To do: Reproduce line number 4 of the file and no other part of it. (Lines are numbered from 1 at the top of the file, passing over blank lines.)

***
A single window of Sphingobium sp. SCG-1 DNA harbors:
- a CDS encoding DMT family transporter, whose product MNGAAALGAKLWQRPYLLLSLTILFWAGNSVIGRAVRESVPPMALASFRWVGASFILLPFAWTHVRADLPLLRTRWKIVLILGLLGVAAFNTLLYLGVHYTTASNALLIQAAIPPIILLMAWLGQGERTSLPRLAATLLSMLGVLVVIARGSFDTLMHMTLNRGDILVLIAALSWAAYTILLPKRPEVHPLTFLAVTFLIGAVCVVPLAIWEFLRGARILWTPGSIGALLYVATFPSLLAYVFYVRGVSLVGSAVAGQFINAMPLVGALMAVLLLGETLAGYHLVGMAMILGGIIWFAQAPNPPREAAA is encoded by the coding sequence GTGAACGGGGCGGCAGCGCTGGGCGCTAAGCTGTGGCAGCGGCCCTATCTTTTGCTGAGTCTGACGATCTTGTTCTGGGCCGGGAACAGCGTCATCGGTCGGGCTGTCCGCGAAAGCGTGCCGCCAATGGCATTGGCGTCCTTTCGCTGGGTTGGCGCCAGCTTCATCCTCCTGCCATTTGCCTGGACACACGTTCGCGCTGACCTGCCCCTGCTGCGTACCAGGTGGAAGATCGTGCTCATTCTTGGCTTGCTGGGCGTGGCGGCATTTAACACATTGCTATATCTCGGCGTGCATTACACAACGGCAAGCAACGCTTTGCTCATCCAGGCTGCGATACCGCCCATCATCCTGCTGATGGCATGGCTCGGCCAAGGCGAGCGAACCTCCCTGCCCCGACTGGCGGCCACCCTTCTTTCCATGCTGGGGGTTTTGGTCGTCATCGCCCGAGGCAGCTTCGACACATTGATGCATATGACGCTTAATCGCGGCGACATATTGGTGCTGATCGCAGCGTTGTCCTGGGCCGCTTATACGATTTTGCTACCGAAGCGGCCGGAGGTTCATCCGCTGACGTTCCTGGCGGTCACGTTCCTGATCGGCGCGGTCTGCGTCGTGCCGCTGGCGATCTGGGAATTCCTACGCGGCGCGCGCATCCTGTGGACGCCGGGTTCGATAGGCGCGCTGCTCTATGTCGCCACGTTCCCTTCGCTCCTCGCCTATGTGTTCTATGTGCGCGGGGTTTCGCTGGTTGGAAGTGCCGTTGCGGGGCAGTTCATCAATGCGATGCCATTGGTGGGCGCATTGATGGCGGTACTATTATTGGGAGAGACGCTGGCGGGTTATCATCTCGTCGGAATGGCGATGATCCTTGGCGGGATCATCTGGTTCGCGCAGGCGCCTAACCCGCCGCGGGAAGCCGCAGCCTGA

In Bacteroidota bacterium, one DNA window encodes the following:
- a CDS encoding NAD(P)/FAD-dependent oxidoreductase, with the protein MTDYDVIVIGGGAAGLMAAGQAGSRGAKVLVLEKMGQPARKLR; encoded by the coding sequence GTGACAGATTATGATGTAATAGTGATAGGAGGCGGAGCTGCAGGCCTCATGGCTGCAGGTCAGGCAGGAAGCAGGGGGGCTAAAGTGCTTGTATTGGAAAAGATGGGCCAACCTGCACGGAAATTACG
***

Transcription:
- a CDS encoding NAD(P)/FAD-dependent oxidoreductase, with the protein MTDYDVIVIGGGAAGLMAAGQAGSRGAKVLVLEKMGQPARKLR; encoded by the coding sequence GTGACAGATTATGATGTAATAGTGATAGGAGGCGGAGCTGCAGGCCTCATGGCTGCAGGTCAGGCAGGAAGCAGGGGGGCTAAAGTGCTTGTATTGGAAAAGATGGGCCAACCTGCACGGAAATTACG